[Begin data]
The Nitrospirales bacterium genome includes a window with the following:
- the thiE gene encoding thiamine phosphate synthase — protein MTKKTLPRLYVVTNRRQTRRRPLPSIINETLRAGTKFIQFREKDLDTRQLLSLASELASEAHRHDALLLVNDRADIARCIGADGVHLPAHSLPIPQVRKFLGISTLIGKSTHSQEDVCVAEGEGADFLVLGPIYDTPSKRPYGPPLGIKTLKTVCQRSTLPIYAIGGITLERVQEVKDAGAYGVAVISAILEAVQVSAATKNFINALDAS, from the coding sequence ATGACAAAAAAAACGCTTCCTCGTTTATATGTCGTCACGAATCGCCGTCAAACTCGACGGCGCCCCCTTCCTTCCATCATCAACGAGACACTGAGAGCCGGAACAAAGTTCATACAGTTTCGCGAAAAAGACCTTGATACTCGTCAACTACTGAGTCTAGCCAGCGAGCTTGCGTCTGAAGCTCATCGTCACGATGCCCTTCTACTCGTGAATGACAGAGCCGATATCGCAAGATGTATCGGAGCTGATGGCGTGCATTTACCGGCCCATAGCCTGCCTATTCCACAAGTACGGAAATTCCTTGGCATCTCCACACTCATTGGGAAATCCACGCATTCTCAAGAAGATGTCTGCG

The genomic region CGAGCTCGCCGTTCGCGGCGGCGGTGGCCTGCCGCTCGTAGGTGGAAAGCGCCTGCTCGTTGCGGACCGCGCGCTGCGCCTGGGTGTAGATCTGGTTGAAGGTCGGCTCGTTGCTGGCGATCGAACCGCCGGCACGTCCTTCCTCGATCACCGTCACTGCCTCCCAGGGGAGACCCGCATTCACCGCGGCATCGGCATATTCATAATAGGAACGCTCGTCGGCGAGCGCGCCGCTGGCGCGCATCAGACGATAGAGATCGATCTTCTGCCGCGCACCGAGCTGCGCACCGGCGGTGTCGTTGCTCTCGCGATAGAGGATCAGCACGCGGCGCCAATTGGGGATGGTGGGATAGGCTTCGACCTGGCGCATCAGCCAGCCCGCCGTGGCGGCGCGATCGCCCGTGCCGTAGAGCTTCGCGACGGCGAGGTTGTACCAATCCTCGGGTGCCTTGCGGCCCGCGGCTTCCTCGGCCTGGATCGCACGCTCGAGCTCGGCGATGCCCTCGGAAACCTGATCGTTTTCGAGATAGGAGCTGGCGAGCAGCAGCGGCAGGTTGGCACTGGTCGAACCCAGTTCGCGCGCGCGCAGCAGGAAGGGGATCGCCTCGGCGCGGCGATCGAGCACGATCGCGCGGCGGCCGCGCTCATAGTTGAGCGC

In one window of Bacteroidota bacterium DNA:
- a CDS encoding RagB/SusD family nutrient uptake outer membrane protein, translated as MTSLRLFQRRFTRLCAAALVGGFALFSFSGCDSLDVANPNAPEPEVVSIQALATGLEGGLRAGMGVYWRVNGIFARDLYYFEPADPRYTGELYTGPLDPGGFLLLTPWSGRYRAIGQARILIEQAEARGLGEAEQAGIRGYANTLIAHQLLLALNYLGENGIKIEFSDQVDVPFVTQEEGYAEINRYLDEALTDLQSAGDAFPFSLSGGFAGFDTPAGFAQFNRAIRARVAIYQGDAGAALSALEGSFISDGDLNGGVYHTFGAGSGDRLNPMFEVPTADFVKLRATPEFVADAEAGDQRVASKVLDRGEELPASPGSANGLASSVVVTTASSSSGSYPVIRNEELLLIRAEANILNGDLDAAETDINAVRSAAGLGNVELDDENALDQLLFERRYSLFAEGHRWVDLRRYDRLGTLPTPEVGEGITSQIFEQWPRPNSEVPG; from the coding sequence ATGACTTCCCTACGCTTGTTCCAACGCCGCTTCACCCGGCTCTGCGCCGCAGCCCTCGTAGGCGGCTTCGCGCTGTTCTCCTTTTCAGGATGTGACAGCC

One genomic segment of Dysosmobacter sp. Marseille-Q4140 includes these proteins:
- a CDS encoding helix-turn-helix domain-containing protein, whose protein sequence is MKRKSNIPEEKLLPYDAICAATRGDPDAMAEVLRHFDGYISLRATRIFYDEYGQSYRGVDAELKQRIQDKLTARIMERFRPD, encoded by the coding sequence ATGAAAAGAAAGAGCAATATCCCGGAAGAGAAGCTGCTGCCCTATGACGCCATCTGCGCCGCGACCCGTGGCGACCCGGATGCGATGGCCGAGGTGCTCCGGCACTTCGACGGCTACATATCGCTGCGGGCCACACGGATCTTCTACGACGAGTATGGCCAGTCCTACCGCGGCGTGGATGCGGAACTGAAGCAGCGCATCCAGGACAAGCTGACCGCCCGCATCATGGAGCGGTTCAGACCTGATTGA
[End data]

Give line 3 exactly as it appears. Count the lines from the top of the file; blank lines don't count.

The genomic region CGAGCTCGCCGTTCGCGGCGGCGGTGGCCTGCCGCTCGTAGGTGGAAAGCGCCTGCTCGTTGCGGACCGCGCGCTGCGCCTGGGTGTAGATCTGGTTGAAGGTCGGCTCGTTGCTGGCGATCGAACCGCCGGCACGTCCTTCCTCGATCACCGTCACTGCCTCCCAGGGGAGACCCGCATTCACCGCGGCATCGGCATATTCATAATAGGAACGCTCGTCGGCGAGCGCGCCGCTGGCGCGCATCAGACGATAGAGATCGATCTTCTGCCGCGCACCGAGCTGCGCACCGGCGGTGTCGTTGCTCTCGCGATAGAGGATCAGCACGCGGCGCCAATTGGGGATGGTGGGATAGGCTTCGACCTGGCGCATCAGCCAGCCCGCCGTGGCGGCGCGATCGCCCGTGCCGTAGAGCTTCGCGACGGCGAGGTTGTACCAATCCTCGGGTGCCTTGCGGCCCGCGGCTTCCTCGGCCTGGATCGCACGCTCGAGCTCGGCGATGCCCTCGGAAACCTGATCGTTTTCGAGATAGGAGCTGGCGAGCAGCAGCGGCAGGTTGGCACTGGTCGAACCCAGTTCGCGCGCGCGCAGCAGGAAGGGGATCGCCTCGGCGCGGCGATCGAGCACGATCGCGCGGCGGCCGCGCTCATAGTTGAGCGC